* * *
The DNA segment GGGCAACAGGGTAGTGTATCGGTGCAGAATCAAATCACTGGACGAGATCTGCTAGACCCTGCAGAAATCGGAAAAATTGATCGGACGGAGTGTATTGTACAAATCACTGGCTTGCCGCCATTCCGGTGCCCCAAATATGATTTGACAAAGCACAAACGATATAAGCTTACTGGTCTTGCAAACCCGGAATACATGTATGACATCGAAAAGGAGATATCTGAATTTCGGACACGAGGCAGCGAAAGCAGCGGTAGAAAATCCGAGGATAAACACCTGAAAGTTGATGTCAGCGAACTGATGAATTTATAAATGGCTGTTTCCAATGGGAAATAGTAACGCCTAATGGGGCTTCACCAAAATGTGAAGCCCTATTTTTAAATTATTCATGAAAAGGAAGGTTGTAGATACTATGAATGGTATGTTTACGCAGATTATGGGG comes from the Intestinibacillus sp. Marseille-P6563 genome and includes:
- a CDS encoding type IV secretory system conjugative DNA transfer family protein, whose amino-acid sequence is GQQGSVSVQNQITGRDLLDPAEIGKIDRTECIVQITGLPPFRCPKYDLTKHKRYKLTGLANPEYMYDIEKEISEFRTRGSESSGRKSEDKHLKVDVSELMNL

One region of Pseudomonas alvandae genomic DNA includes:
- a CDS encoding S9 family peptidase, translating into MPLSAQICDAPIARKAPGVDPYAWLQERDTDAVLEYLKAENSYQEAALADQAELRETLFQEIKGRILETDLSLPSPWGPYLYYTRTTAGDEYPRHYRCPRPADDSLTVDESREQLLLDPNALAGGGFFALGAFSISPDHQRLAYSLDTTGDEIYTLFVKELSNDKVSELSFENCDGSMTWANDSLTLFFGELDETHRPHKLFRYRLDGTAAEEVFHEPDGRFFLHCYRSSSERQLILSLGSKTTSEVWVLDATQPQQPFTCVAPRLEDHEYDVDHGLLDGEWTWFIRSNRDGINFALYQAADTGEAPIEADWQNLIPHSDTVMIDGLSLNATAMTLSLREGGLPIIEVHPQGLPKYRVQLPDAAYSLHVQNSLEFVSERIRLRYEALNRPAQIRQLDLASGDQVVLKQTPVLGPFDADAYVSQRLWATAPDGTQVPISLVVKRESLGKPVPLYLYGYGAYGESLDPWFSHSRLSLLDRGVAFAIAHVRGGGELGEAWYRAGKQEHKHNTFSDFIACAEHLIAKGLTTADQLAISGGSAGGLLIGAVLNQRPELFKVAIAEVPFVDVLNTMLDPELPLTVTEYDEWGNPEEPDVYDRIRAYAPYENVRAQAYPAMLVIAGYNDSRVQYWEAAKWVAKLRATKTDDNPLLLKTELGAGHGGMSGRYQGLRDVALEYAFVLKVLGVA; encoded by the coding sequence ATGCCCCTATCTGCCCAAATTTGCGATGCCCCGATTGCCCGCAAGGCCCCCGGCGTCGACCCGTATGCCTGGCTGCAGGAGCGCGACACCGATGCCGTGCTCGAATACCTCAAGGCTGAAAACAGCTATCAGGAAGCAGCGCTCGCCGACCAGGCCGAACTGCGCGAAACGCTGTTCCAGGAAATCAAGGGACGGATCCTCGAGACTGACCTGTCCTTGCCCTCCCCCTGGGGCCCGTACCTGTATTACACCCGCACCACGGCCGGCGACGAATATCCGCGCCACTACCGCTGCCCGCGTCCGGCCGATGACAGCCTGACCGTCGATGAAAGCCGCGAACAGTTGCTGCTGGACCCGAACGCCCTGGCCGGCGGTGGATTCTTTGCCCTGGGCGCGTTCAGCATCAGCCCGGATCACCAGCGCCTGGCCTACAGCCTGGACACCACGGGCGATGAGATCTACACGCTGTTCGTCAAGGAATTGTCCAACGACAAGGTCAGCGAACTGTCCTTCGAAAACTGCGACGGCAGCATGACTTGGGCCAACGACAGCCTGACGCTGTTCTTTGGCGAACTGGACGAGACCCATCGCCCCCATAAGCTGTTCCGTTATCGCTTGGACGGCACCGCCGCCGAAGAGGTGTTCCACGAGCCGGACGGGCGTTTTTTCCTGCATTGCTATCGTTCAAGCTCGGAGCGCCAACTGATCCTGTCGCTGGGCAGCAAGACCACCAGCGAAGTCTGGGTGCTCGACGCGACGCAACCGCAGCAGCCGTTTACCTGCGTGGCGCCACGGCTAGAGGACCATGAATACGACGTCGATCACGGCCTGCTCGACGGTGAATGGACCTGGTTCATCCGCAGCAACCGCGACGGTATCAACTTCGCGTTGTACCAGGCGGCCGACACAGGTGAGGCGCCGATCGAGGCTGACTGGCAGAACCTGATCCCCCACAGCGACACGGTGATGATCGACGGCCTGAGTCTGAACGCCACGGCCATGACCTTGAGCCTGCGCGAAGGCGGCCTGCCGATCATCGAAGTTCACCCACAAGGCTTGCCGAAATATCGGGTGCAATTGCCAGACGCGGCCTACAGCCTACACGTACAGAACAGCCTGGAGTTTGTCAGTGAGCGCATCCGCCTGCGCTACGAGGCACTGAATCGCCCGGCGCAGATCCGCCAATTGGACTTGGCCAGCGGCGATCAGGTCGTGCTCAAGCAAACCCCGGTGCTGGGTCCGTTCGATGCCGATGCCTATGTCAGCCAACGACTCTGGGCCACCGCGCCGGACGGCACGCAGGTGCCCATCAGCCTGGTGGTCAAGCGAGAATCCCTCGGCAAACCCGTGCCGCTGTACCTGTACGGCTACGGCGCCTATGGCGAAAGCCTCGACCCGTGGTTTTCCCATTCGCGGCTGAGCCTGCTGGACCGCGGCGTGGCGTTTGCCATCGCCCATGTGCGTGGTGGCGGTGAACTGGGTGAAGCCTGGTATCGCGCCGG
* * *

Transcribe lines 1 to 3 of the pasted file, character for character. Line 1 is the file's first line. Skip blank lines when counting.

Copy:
The DNA segment GGGCAACAGGGTAGTGTATCGGTGCAGAATCAAATCACTGGACGAGATCTGCTAGACCCTGCAGAAATCGGAAAAATTGATCGGACGGAGTGTATTGTACAAATCACTGGCTTGCCGCCATTCCGGTGCCCCAAATATGATTTGACAAAGCACAAACGATATAAGCTTACTGGTCTTGCAAACCCGGAATACATGTATGACATCGAAAAGGAGATATCTGAATTTCGGACACGAGGCAGCGAAAGCAGCGGTAGAAAATCCGAGGATAAACACCTGAAAGTTGATGTCAGCGAACTGATGAATTTATAAATGGCTGTTTCCAATGGGAAATAGTAACGCCTAATGGGGCTTCACCAAAATGTGAAGCCCTATTTTTAAATTATTCATGAAAAGGAAGGTTGTAGATACTATGAATGGTATGTTTACGCAGATTATGGGG comes from the Intestinibacillus sp. Marseille-P6563 genome and includes:
- a CDS encoding type IV secretory system conjugative DNA transfer family protein, whose amino-acid sequence is GQQGSVSVQNQITGRDLLDPAEIGKIDRTECIVQITGLPPFRCPKYDLTKHKRYKLTGLANPEYMYDIEKEISEFRTRGSESSGRKSEDKHLKVDVSELMNL

One region of Pseudomonas alvandae genomic DNA includes: